The program fee, minus the non-refundable deposit, will be refunded for cancellations made two (2) weeks before the commencement of the program. Ninety percent of the paid fee will be returned and 10 percent, in addition to the deposit, will be charged to cover administrative costs for cancellations made between two (2) weeks and one (1) week before the commencement of the program. Cancellations made less than one (1) week before the commencement of the program will receive no refund.
Registration will be on a first-come, first-served basis. Paid participants will receive priority. An organization wishing to enroll more than one participant should supply information and payment for each participant.
Payment of the program fee can be made by: (1) check or draft payable to IFDC; (2) wire transfer to IFDC’s account in the U.S.A. through First Metro Bank, 406 West Avalon Avenue, Muscle Shoals, Alabama, U.S.A., ABA number 062203955 for credit to IFDC account number 55281; or (3) major credit card – MasterCard, Visa or American Express.
The program fee covers registration, training and reference material, coffee/tea breaks, all lunches, and surface transportation on field trips. The fee does not include air travel, lodging and dinner expenses, or medical and communication expenses.
IFDC is a nonprofit, public international organization (PIO) dedicated to increasing agricultural productivity and food production through the development and use of plant nutrients in sustainable crop production systems. Headquartered in Muscle Shoals, Alabama, U.S.A., IFDC is involved in human resource development, research and technical assistance in collaboration with public, private, national and international organizations throughout the world. IFDC has conducted more than 700 formal workshops, study tours and training programs for over 11,000 participants from over 150 countries since 1974. The programs have covered a wide range of subjects including integrated soil fertility management and fertilizer use efficiency, fertilizer production technology, agro-input dealership, competitive marketing, supply chain management, investment analysis, policy reforms and numerous specialized topics.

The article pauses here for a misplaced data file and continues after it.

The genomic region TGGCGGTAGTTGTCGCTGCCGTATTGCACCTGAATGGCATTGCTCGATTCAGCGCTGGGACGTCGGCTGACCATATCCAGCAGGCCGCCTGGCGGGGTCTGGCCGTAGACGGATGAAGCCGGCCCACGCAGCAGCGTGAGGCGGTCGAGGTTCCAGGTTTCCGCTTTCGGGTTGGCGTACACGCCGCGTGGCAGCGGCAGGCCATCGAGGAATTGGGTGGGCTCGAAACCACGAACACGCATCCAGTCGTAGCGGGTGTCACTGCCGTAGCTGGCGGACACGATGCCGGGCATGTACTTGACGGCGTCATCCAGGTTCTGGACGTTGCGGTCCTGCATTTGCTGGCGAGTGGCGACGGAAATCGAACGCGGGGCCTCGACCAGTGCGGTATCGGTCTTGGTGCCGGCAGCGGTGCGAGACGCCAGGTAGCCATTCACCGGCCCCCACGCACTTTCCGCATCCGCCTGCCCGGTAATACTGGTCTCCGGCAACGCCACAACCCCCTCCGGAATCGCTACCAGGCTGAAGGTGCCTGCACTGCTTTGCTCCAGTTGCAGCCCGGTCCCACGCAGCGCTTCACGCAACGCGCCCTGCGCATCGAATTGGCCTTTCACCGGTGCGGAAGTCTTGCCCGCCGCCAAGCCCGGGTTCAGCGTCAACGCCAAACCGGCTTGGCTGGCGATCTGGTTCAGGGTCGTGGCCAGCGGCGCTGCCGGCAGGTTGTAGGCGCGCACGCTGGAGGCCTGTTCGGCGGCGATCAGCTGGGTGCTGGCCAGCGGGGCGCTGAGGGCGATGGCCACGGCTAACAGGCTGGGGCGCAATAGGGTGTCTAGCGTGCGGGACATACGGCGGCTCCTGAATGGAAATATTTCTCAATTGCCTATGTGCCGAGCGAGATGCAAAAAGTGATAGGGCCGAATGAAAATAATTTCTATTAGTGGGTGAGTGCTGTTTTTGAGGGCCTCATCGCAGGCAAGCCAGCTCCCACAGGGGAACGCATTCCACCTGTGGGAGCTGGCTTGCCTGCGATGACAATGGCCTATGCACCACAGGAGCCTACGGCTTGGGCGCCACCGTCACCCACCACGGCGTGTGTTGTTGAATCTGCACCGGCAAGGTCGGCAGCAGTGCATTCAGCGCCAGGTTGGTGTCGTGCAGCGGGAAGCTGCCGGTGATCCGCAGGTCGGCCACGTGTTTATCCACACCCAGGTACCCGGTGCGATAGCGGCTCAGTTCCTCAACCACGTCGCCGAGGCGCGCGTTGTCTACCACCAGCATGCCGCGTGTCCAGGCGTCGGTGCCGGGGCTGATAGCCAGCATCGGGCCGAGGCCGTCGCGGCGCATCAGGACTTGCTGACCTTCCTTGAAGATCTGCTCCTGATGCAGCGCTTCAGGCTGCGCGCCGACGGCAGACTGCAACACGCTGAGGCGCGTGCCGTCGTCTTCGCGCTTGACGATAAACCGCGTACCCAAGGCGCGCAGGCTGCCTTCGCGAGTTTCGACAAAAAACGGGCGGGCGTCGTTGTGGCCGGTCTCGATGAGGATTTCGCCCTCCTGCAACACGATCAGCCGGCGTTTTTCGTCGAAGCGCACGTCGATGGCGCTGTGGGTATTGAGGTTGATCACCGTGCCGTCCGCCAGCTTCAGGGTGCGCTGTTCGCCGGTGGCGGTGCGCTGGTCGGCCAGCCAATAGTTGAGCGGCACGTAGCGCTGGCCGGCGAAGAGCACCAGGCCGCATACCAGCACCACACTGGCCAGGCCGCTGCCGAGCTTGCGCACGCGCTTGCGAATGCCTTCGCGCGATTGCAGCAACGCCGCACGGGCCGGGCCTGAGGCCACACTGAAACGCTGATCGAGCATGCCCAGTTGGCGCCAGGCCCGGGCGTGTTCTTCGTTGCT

FOR MORE INFORMATION
Training and Workshop Coordination Unit
P.O. Box 2040 Muscle Shoals, Alabama 35662, U.S.A.
Telephone: +1 (256) 381-6600
Telefax: +1 (256) 381-7408
As a nonprofit organization, IFDC does not finance or sponsor any participant.